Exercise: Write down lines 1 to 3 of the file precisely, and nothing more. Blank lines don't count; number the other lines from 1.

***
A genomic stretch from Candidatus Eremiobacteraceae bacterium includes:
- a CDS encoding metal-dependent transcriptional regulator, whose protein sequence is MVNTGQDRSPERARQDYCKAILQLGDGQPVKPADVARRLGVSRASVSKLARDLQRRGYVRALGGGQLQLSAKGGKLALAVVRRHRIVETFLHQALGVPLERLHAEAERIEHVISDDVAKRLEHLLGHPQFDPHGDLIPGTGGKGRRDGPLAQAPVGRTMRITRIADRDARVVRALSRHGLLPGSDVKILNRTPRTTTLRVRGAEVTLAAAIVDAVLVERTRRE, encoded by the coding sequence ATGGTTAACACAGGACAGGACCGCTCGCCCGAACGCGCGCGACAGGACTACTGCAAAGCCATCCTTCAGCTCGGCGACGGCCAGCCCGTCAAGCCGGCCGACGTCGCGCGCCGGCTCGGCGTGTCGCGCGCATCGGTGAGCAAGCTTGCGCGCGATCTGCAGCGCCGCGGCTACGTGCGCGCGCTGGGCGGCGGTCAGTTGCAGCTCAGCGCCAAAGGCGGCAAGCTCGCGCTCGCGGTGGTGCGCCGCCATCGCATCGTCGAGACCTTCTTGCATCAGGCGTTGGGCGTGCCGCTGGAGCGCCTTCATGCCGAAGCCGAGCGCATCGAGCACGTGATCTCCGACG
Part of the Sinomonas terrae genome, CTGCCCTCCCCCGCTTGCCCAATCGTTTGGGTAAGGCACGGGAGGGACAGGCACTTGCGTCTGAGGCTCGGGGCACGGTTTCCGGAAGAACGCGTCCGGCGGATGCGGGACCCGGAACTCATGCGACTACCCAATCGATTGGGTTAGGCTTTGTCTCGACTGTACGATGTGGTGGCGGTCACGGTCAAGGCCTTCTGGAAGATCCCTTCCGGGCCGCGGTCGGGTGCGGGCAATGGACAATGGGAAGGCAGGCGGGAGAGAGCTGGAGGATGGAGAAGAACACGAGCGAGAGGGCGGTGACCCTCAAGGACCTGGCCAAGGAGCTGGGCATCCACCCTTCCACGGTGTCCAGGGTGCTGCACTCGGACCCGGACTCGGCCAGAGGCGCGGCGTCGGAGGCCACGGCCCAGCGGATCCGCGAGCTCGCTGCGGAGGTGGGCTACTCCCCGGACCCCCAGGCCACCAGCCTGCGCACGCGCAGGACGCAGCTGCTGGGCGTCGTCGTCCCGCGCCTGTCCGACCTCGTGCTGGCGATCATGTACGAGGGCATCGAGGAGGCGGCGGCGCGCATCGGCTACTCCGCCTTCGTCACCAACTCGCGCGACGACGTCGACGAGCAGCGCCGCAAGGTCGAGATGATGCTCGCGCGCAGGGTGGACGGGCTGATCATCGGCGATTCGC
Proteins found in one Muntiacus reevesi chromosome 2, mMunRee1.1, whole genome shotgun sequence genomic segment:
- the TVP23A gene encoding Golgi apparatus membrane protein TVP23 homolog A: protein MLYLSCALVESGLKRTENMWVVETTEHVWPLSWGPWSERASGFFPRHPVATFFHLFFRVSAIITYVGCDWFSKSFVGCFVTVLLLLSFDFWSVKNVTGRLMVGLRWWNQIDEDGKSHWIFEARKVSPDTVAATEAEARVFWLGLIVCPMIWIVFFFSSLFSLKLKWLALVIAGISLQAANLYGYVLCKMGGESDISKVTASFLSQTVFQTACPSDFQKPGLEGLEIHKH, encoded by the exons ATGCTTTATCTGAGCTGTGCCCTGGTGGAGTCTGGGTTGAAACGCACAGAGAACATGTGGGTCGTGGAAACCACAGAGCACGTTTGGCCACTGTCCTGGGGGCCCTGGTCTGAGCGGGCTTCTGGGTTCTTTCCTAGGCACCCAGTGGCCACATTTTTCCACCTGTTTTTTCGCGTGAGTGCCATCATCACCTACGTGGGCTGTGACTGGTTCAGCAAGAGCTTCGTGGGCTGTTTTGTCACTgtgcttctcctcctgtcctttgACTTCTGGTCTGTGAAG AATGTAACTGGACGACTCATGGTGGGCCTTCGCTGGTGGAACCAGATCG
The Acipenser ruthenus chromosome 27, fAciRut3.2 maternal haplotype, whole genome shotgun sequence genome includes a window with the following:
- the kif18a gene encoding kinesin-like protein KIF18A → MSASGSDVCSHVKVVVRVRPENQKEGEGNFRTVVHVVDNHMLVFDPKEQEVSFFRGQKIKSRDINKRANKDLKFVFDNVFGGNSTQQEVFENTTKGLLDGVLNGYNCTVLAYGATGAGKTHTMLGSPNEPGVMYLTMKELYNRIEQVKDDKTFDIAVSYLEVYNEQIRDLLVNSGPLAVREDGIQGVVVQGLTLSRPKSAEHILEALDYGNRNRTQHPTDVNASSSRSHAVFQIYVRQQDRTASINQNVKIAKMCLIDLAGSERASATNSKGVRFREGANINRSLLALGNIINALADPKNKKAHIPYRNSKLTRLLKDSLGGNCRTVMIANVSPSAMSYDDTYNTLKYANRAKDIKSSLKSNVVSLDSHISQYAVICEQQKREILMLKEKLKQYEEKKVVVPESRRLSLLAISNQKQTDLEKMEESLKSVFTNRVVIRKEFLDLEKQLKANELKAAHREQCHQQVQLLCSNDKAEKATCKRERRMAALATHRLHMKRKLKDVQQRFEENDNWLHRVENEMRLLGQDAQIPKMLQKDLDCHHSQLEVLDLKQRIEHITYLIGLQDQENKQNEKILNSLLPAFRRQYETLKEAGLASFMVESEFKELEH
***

A genomic stretch from Candidatus Eremiobacteraceae bacterium includes:
- a CDS encoding metal-dependent transcriptional regulator, whose protein sequence is MVNTGQDRSPERARQDYCKAILQLGDGQPVKPADVARRLGVSRASVSKLARDLQRRGYVRALGGGQLQLSAKGGKLALAVVRRHRIVETFLHQALGVPLERLHAEAERIEHVISDDVAKRLEHLLGHPQFDPHGDLIPGTGGKGRRDGPLAQAPVGRTMRITRIADRDARVVRALSRHGLLPGSDVKILNRTPRTTTLRVRGAEVTLAAAIVDAVLVERTRRE, encoded by the coding sequence ATGGTTAACACAGGACAGGACCGCTCGCCCGAACGCGCGCGACAGGACTACTGCAAAGCCATCCTTCAGCTCGGCGACGGCCAGCCCGTCAAGCCGGCCGACGTCGCGCGCCGGCTCGGCGTGTCGCGCGCATCGGTGAGCAAGCTTGCGCGCGATCTGCAGCGCCGCGGCTACGTGCGCGCGCTGGGCGGCGGTCAGTTGCAGCTCAGCGCCAAAGGCGGCAAGCTCGCGCTCGCGGTGGTGCGCCGCCATCGCATCGTCGAGACCTTCTTGCATCAGGCGTTGGGCGTGCCGCTGGAGCGCCTTCATGCCGAAGCCGAGCGCATCGAGCACGTGATCTCCGACG
Part of the Sinomonas terrae genome, CTGCCCTCCCCCGCTTGCCCAATCGTTTGGGTAAGGCACGGGAGGGACAGGCACTTGCGTCTGAGGCTCGGGGCACGGTTTCCGGAAGAACGCGTCCGGCGGATGCGGGACCCGGAACTCATGCGACTACCCAATCGATTGGGTTAGGCTTTGTCTCGACTGTACGATGTGGTGGCGGTCACGGTCAAGGCCTTCTGGAAGATCCCTTCCGGGCCGCGGTCGGGTGCGGGCAATGGACAATGGGAAGGCAGGCGGGAGAGAGCTGGAGGATGGAGAAGAACACGAGCGAGAGGGCGGTGACCCTCAAGGACCTGGCCAAGGAGCTGGGCATCCACCCTTCCACGGTGTCCAGGGTGCTGCACTCGGACCCGGACTCGGCCAGAGGCGCGGCGTCGGAGGCCACGGCCCAGCGGATCCGCGAGCTCGCTGCGGAGGTGGGCTACTCCCCGGACCCCCAGGCCACCAGCCTGCGCACGCGCAGGACGCAGCTGCTGGGCGTCGTCGTCCCGCGCCTGTCCGACCTCGTGCTGGCGATCATGTACGAGGGCATCGAGGAGGCGGCGGCGCGCATCGGCTACTCCGCCTTCGTCACCAACTCGCGCGACGACGTCGACGAGCAGCGCCGCAAGGTCGAGATGATGCTCGCGCGCAGGGTGGACGGGCTGATCATCGGCGATTCGC